Orders over $99
Buying a Replacement Snowblower Battery
This is about the time of year in many parts of northern USA and Canada where the snow is starting to come down and in some locations, it’s coming down hard. If you have a large driveway or sidewalks in front of your house, you need to clear it quickly. Sure, you can drag out the trusty, rusty shovel and potentially do some physical damage or you can make life a little easier for yourself by getting a snowblower.
If you’re in the market for a snowblower, there are essentially two types: electric and gas-powered. Let’s explore some of the differences between gas and electric snowblowers.
Gas-powered snowblowers offer some distinct advantages over their electric counterparts, especially when tackling tough winter conditions:
Power and Performance:
- More muscle: Gas engines typically generate significantly more power than electric motors, allowing them to handle deeper snowfalls, heavier wet snow, and even ice chunks with ease.
- Wider clearing paths: Gas-powered models often boast wider clearing widths (up to 45 inches) and higher intake depths (up to 23.5 inches) compared to most electric ones, making them faster and more efficient for larger clearing jobs.
- No power cord limitations: Forget the hassle of extension cords and limited range. Gas-powered snowblowers offer complete freedom of movement, letting you tackle any area on your property without worrying about being tethered to an outlet.
Versatility and Convenience:
- Self-propelled models: Many gas-powered snowblowers are self-propelled, meaning they take the effort out of clearing snow, even on inclines or rough terrain.
- Multiple stages: Two-stage gas-powered models effectively break up and throw snow in one smooth motion, offering superior performance in heavy or packed snow.
- Wider range of features: Gas-powered models often come equipped with additional features like heated grips, electric starters, and even lights for nighttime operation, enhancing comfort and convenience.
- Fueling and maintenance: While gas engines provide more power, they also require regular fueling and maintenance like oil changes and tune-ups.
- Noise and emissions: Gas engines operate at a higher noise level and emit exhaust fumes, potentially impacting neighbors and environmental concerns.
- Storage and safety: Proper storage and handling of fuel and oil are essential for safety and to prevent spills.
Overall, gas-powered snowblowers excel at tackling heavy snowfalls and larger clearing jobs on wider properties. They offer greater power, versatility, and features, but come with the trade-off of requiring maintenance, generating noise and emissions, and needing readily available fuel.
Electric snowblowers offer a set of distinct advantages over their gas-powered counterparts, especially for smaller areas and lighter snow conditions. Here are some key benefits:
Convenience and Cleanliness:
- Effortless startup: Forget pulling cords or dealing with fumes. Electric snowblowers typically feature simple push-button or key-turn starts, making them a breeze to operate.
- Low maintenance: No gas, oil changes, or spark plugs to worry about. Electric models require minimal maintenance, just occasional cleaning, and lubrication.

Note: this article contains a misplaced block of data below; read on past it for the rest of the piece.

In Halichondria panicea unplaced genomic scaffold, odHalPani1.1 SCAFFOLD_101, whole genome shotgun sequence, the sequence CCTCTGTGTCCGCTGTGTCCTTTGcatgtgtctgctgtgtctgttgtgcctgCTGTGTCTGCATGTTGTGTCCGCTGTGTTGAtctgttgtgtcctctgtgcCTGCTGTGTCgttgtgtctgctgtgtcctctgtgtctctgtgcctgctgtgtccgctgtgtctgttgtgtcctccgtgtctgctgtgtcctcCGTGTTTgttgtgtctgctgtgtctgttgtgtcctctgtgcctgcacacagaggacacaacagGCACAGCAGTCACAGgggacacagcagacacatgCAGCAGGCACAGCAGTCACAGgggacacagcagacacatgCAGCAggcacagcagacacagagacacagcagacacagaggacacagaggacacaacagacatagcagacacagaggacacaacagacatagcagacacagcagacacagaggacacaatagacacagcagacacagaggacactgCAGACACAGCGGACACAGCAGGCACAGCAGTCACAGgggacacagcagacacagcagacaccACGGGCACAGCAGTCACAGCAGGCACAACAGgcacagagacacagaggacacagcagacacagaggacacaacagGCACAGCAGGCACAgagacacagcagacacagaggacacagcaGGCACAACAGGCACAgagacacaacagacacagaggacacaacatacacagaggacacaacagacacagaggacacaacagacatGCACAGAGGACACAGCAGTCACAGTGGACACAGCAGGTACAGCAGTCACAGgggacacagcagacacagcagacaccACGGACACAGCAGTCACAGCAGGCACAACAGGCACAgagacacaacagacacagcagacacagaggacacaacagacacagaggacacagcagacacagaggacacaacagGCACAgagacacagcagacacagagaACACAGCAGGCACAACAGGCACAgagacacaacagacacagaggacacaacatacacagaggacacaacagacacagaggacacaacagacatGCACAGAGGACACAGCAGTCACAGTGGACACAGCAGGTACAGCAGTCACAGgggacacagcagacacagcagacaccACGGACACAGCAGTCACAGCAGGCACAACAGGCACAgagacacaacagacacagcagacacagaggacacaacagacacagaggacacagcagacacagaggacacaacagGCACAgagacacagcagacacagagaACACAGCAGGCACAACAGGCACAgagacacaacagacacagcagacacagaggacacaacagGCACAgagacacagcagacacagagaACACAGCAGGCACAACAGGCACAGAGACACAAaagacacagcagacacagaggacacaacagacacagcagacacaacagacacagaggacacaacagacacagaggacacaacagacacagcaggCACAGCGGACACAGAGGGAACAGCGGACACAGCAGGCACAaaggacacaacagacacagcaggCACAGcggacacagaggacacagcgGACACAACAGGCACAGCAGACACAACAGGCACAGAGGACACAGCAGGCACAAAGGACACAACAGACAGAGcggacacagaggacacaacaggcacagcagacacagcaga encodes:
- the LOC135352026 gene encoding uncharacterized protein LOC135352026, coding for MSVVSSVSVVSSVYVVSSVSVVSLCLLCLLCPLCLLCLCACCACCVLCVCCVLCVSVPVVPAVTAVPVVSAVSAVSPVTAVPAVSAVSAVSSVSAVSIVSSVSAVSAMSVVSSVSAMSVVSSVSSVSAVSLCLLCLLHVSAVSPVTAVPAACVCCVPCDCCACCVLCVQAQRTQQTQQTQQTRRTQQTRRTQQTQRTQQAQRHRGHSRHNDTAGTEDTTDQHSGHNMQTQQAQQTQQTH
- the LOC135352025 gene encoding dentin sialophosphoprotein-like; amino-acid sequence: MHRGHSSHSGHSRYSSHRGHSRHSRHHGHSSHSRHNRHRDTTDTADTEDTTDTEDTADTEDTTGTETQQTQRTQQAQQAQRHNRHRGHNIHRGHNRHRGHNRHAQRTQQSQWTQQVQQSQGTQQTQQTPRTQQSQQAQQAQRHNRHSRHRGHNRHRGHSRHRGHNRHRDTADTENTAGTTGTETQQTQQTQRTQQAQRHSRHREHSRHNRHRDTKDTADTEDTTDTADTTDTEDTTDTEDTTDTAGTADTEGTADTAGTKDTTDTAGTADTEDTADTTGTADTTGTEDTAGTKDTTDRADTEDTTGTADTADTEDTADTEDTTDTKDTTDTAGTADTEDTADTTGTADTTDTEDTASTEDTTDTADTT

- Zero emissions: No harmful exhaust fumes are produced, making them an environmentally friendly choice and kinder to your neighborhood.
- Quieter operation: Electric motors run significantly quieter than gas engines, reducing noise pollution and making them ideal for early mornings or late nights.
Lightweight and Maneuverable:
- Lighter weight: Electric snowblowers are generally lighter than gas models, making them easier to lift, push, and store.
- Compact size: Many electric models are more compact, making them ideal for smaller driveways and sidewalks, or easier to navigate around obstacles.
- No power cord hassle: Cordless models offer complete freedom of movement without worrying about tripping over or tangling up an extension cord.
- Multiple power options: Electric snowblowers come in both corded and cordless versions, offering flexibility based on your needs and power outlet availability.
- Instant torque: Electric motors deliver immediate torque, making them effective at tackling light to moderate snowfalls.
- Safety features: Many models are equipped with safety features like blade disengagement and automatic shutoff switches for added peace of mind.
Things to Consider:
- Power limitations: Electric motors generally have less power than gas engines, making them less suitable for deep snow, heavy wet snow, or large clearing jobs.
- Run time: Cordless models have limited run times based on battery capacity, requiring recharging after certain durations.
- Clearing width: Electric models usually have narrower clearing widths compared to larger gas models.
Choosing the right type of snowblower depends on your individual needs and preferences. Consider the size of your property, typical snowfall amounts, and your desired level of convenience and environmental impact when making your decision.
BatteryClerk carries a handful of replacement batteries for gas-powered snowblowers as well as a selection of battery-powered options like the Kobalt 80v Chainsaw 80V Leaf Blower 80V Max 12-in Snow Shovel and will continue to expand on those options but the process for finding a replacement snowblower battery remains the same.
General Search – type in “Snowblower battery” and see what comes up.
Product-Based Search - Search by the product model (in our case Ariens Pro 1336)
Model-based Search - many batteries will have an ID number listed somewhere on the casing. Put that into the search and see if there's a match (in this case CS-KBT254PW, the electric powered combination tool)
Whatever your snowblower needs, BatteryClerk is here to keep you powered up all winter long. We're constantly adding new options to our battery lineup, so be sure to check back for even more choices!